Nolan picked a hat up. “Uh, Jackman… what the hell have you got all those hats for?”

“Ah, you know, funny thing… they’re very delicate, and, um, you see, my Adamantium haircut can sometimes bring out a few baubles in the material, you know?”

Caine and Nolan shared a look then quietly crept out of the dressing room.

            “I don’t care what anyone says, and I don’t care that he played Wolverine – that guy is a bit funny,” Nolan said. “And I say that after spending time with Bale.”


Into the grand central hall, and a set of rakes and iron coat hangers hung loosely in the moonlight tinkling through the atrium roof. “This is a fine place for a movie climax. If only Bertie the Bat were here.”

            “What the blaaahdy ‘ell’s that set of hangers doing hanging up there by itself?” Caine said.

            The set of hangers moved. “It isn’t a set of hangers, cobbers. It’s me.”

            “Who?” Nolan squinted. Could it be he was looking at a person? It certainly looked like the wire coathangers had moved near the top, in mimesis of a jaw…

            “Guy Pearce, mate! From Neighbours?” A spindly claw reached out. “Memento, mate! Surely you remember? Your first film?”

            “Memento?” Nolan’s mouth turned downwards. “I’m flummoxed.”

            “Ya mean ya don’t remember Memento?”

            “Sorry, fella. I’ve never met you before in my life.”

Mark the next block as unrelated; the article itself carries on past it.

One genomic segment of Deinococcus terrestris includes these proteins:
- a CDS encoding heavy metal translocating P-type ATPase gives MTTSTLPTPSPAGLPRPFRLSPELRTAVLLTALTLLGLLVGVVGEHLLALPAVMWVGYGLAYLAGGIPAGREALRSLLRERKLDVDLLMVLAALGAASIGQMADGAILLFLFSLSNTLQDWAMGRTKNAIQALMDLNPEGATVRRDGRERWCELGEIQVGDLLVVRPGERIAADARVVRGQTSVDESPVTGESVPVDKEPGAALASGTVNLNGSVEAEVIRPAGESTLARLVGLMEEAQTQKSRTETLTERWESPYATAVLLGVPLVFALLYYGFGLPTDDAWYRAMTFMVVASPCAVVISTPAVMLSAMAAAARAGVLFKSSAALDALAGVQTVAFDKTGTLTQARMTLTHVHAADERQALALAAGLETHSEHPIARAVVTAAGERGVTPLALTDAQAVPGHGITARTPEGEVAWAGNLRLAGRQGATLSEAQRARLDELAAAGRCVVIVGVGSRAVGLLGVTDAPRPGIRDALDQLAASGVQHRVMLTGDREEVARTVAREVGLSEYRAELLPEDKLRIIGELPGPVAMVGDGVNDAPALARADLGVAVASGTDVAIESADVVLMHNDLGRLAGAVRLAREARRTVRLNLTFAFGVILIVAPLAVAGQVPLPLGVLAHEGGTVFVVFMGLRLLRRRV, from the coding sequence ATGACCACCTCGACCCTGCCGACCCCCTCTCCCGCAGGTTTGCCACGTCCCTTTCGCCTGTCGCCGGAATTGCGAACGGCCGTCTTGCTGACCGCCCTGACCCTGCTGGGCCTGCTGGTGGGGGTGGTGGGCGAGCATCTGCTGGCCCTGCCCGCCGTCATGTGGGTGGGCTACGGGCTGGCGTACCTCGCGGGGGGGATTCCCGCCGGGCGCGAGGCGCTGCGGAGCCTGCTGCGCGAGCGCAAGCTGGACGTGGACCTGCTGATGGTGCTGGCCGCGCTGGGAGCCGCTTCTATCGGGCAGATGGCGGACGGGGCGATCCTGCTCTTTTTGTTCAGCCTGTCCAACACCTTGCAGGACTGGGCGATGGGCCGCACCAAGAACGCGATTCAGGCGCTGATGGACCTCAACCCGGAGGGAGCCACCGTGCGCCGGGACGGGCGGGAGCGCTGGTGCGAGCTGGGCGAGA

“Aw, what? Fair go, mate, fair go.”

            “I think you’d best leave.”

            The hangers clanked off into the distance.

            Caine was puzzled. “But you must remember Memento, sir? It was your breakout. Your first big hit in the movie business.”

            “Sorry… Jeez. It’s slipped my mind, Caine. What was it about again?”

            “Well… there’s this chap, who, well, he’s lost his memory…”


            “Well… that’s sort of it, really?”

            “That’s not the best, is it? I mean, how did I make it in Hollywood with something as flimsy as that? ‘A guy’s lost his memory?’ We need something else, Caine. A gimmick. But not quite like Shyamalan, he’s lost his shit, big time. Or maybe we don’t really need a gimmick. Maybe memory’s part of it all… yes… the way we encode events. Or maybe they encode us! Yes, that’s it!” He tapped the BlackBerry. “I think I’ve just about cracked it, Caine. It’s a bit complicated but not totally tricky. We’ve got a guy who’s searching for an identity, but past memories keep repeating on him and defining what he does, even though he really wants to do the right thing, although bad stuff happens and pulls him off track. All within some kind of collapsible dream reality where there are no rules at all. Is that it?”

            “Masterful, sir.” Caine stepped aside, as a flying chunk of backwards text zipped past him.

            “What the hell was that, Caine?”

            “Opening credits, sir.”

“Oh no, you’re shitting me.” Nolan wailed. “Don’t tell me this whole thing has been running backwards!”

            “Precisely, sir.”

            Nolan slapped his forehead. “Well, at least I didn’t make out it was all a dream after all. I mean who would buy that in this day and age?”


  1. You ever think Nolan might be Caine’s puppet?


  2. Oi think he’s the blaaahdy cyphah

  3. This is full of win. 😀 Superb stuff!